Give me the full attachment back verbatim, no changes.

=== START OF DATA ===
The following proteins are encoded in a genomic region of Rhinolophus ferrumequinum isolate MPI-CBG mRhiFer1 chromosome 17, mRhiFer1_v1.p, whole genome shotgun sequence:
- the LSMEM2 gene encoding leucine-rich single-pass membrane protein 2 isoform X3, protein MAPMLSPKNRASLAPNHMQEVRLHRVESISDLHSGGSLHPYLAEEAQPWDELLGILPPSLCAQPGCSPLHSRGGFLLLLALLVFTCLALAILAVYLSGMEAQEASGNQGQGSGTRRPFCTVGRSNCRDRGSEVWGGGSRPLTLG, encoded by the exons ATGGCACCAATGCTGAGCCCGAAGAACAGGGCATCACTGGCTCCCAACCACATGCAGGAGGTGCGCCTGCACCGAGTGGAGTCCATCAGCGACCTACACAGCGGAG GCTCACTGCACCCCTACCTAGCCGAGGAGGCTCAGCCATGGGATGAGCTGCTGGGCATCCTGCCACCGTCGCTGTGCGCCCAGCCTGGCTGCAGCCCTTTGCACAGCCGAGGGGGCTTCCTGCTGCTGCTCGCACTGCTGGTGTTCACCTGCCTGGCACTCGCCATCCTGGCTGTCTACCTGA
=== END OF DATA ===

The following proteins are encoded in a genomic region of Rhinolophus ferrumequinum isolate MPI-CBG mRhiFer1 chromosome 17, mRhiFer1_v1.p, whole genome shotgun sequence:
- the LSMEM2 gene encoding leucine-rich single-pass membrane protein 2 isoform X3, protein MAPMLSPKNRASLAPNHMQEVRLHRVESISDLHSGGSLHPYLAEEAQPWDELLGILPPSLCAQPGCSPLHSRGGFLLLLALLVFTCLALAILAVYLSGMEAQEASGNQGQGSGTRRPFCTVGRSNCRDRGSEVWGGGSRPLTLG, encoded by the exons ATGGCACCAATGCTGAGCCCGAAGAACAGGGCATCACTGGCTCCCAACCACATGCAGGAGGTGCGCCTGCACCGAGTGGAGTCCATCAGCGACCTACACAGCGGAG GCTCACTGCACCCCTACCTAGCCGAGGAGGCTCAGCCATGGGATGAGCTGCTGGGCATCCTGCCACCGTCGCTGTGCGCCCAGCCTGGCTGCAGCCCTTTGCACAGCCGAGGGGGCTTCCTGCTGCTGCTCGCACTGCTGGTGTTCACCTGCCTGGCACTCGCCATCCTGGCTGTCTACCTGA